Where is the immigration system getting overwhelmed (or breaking down)?

Employers in most industries that rely on immigrant workers probably would argue that the system does not work as well as it should, as would many U.S. citizens or residents in the process of sponsoring a family member’s entry to the country. But the two most urgent and politically significant instances of systemic stress involve immigration from Latin America. Since the summer of 2014, unusually high numbers of migrants from Central America have been arriving at ports of entry, or crossing unlawfully in the spaces in between, to turn themselves in to border officials. They primarily seek asylum from extreme violence and other forms of deprivation, and they are increasingly women, children, and families, rather than young men traveling alone. The current administration has escalated its predecessor’s enforcement-oriented approach to the problem, but neither our existing bureaucracies at the border nor the political class have shown the capacity to manage this influx humanely. 

This current pressure at the border highlights the second important source of stress. Illegal, labor-driven immigration from Mexico—a central feature of our system for decades—no longer presents a major concern. And yet, nearly 11 million immigrants without legal status remain in the United States, having become residents intertwined with our society. Their presence drives deportation policy and therefore the divisive politics of immigration, and resolving their status remains a moral and policy dilemma of the utmost urgency. 
 
You’ve written about “immigration federalism.” How big a role do state and local governments play in how immigration policy is carried out?

State and local institutions play both enforcement and integration functions. Local law enforcement long has been essential to the federal enforcement regime; state criminal convictions constitute grounds for removal, and state and local arrest data is enormously valuable to federal officials seeking to enforce the law. The last three presidential administrations have sought to systematize and streamline this reliance through various cooperative programs, the most important of which enables the federal government to take advantage of arrest data without having to depend too heavily on local officials themselves. Some localities have welcomed this participation and enacted their own legislation to promote immigration enforcement, though the most high-profile of these measures have been struck down by courts for interfering with the federal enforcement prerogative and conflicting with federal statutes.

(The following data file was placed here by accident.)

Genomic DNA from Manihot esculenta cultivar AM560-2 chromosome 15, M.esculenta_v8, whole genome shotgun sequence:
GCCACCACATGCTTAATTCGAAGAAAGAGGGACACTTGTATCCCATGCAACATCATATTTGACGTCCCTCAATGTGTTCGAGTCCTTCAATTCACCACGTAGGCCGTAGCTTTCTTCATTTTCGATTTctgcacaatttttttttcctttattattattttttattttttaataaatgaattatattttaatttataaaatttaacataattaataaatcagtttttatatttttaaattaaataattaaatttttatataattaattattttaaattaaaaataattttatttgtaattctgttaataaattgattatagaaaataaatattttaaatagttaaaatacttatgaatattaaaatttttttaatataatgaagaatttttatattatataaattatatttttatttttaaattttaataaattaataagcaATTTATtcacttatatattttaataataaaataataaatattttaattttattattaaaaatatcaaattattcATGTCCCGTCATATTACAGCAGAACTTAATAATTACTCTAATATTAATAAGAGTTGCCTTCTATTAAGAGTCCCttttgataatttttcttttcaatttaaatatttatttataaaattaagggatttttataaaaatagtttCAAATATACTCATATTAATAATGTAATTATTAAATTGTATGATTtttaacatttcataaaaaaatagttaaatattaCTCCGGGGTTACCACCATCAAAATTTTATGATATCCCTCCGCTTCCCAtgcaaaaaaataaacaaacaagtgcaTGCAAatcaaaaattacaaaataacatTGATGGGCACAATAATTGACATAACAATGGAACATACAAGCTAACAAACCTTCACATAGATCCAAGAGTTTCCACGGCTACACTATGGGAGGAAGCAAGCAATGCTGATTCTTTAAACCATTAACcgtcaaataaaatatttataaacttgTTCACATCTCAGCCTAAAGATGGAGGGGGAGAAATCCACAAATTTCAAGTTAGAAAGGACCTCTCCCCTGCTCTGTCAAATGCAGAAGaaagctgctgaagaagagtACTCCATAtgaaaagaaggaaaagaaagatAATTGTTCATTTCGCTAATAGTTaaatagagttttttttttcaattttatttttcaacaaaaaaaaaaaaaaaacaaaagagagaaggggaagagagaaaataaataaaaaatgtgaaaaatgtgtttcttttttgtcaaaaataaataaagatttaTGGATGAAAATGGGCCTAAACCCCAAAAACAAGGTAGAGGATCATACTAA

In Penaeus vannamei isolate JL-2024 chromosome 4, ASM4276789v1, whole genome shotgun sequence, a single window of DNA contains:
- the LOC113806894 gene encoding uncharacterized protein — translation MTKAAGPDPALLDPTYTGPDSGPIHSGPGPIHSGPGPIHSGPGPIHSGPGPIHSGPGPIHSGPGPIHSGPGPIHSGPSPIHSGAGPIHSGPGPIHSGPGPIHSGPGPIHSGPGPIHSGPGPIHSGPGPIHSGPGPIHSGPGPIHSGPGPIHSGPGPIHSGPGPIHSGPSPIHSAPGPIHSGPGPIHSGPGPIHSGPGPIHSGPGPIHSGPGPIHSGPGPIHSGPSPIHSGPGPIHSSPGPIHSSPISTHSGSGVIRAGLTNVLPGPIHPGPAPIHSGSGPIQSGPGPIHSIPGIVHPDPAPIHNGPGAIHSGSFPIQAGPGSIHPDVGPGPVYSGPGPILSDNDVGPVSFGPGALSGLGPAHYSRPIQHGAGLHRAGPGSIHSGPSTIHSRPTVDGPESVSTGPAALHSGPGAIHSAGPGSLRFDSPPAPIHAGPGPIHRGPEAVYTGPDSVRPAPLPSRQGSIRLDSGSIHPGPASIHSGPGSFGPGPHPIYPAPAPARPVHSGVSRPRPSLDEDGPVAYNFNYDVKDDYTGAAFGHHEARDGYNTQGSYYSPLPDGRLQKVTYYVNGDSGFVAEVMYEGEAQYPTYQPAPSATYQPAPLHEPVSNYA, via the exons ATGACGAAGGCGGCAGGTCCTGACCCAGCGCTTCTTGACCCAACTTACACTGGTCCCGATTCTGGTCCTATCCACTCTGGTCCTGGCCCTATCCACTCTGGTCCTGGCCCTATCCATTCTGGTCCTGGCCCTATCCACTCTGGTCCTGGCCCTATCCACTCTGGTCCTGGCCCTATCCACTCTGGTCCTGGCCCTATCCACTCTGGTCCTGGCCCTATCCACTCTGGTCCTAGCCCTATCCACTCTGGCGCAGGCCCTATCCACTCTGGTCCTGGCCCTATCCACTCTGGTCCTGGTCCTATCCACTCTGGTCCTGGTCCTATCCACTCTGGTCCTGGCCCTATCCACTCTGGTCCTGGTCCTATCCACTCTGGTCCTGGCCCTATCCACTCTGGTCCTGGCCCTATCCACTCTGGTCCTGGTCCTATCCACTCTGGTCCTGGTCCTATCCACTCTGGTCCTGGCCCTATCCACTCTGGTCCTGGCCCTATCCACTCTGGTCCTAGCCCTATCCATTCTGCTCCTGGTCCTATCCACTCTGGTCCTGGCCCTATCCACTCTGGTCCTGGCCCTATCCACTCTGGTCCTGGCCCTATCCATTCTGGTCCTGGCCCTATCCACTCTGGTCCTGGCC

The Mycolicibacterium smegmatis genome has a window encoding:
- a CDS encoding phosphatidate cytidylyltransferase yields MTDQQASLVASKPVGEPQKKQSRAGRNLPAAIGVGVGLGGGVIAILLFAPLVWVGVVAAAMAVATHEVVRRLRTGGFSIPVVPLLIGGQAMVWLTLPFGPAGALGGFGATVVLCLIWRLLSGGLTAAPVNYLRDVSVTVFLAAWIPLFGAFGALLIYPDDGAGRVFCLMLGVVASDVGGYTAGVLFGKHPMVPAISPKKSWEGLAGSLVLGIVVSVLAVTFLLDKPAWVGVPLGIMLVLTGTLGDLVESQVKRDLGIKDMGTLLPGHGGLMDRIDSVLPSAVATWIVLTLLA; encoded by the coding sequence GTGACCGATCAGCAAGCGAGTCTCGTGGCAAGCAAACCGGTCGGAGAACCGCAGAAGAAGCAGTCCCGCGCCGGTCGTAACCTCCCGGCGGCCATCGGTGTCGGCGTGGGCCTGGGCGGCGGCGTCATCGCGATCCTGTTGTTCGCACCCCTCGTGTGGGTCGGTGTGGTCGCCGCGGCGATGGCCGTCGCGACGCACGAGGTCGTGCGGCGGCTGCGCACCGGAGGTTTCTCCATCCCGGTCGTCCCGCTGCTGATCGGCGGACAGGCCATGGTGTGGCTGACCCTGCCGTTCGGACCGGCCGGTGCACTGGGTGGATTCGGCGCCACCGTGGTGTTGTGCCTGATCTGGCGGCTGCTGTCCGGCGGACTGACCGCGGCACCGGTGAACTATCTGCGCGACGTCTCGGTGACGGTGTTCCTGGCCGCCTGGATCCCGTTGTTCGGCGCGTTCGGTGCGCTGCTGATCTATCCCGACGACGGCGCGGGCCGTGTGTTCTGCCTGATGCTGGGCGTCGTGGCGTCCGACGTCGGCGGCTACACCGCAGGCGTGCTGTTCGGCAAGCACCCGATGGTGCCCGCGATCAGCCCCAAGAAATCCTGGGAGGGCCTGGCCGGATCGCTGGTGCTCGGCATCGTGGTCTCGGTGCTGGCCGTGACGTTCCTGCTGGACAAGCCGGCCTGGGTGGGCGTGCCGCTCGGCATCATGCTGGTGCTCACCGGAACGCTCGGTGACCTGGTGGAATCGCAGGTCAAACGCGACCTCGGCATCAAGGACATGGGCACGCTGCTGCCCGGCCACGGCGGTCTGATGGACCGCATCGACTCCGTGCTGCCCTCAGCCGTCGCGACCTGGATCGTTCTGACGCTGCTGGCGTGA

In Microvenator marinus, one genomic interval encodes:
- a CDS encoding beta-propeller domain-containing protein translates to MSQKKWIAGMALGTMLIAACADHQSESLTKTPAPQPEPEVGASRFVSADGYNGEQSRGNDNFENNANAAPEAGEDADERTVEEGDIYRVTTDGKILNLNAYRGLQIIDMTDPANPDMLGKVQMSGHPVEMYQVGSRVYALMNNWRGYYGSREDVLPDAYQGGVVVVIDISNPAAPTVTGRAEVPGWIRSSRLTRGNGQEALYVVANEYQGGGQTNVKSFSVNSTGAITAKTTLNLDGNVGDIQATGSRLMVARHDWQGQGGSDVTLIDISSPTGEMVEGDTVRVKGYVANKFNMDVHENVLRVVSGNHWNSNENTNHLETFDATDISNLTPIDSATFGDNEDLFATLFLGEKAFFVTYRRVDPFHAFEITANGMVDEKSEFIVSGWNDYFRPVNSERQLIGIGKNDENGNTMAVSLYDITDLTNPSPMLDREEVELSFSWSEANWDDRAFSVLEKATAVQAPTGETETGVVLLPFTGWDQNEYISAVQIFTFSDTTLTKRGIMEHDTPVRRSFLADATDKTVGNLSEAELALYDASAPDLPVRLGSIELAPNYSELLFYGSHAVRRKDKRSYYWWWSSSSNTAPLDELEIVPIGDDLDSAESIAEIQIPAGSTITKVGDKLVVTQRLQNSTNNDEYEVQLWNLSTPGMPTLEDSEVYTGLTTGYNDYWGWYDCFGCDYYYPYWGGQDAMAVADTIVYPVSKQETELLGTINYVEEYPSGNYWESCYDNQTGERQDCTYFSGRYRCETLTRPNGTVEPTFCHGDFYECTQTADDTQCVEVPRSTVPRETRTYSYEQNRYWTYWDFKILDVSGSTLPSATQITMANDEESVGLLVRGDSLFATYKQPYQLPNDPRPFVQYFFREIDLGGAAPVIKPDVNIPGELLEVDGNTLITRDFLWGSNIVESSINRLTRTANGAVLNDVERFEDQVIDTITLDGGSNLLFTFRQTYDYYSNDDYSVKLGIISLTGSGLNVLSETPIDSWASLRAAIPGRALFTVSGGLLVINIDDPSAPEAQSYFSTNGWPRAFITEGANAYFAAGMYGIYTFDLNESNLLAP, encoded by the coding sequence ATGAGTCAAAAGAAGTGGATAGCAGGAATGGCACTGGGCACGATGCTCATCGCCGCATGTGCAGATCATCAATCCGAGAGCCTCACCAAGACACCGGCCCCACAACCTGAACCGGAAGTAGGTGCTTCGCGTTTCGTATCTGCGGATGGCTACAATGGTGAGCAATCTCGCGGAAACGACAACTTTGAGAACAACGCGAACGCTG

Without reform, presidents can “shape the social and legal contexts in which millions of non-citizens live and work.”

Immigration policing also has sparked the non-cooperation, or sanctuary city, movement, underscoring the country’s deep disagreements over the legitimacy of immigration enforcement, while also stymieing some federal enforcement efforts. These law enforcement debates receive the most media attention, but state and local governments, alongside nonprofits, also perform daily and essential work resettling refugees, promoting stability among new residents, and otherwise facilitating integration in the absence of a robust federal policy.  
 
Who’s in the best position to make a difference?

As Adam Cox and I show in our work, the president has become our immigration policymaker in chief. Our two most recent presidents highlight this dynamic vividly, through sharply contrasting visions for immigration policy. But the phenomenon is historically rooted. The president’s power originally stemmed from his authority to enter into treaties to pursue foreign affairs objectives. Though traces of that power remain, primarily in the refugee resettlement regime that the current administration appears committed to gutting, the president’s control of immigration policy today stems significantly from his constitutional duty to take care that the laws are faithfully executed—his power to enforce the law. The immigration code written by Congress makes virtually half of the non-citizens present in the United States removable, which in turn requires the executive branch to decide whom to remove and under what terms. The consequence has been that both an enforcement mentality and an enforcement apparatus shape our immigration policy. 

The only way out of this dynamic, ultimately, is for Congress to act—to change the laws that create such a vast domain for enforcement. But because consensus over reform eludes Congress and sparks high-intensity political sentiment within the electorate, prospects for such reform have been dim for almost two decades, leaving the chief executive with significant power to shape the social and legal contexts in which millions of non-citizens live and work in this country.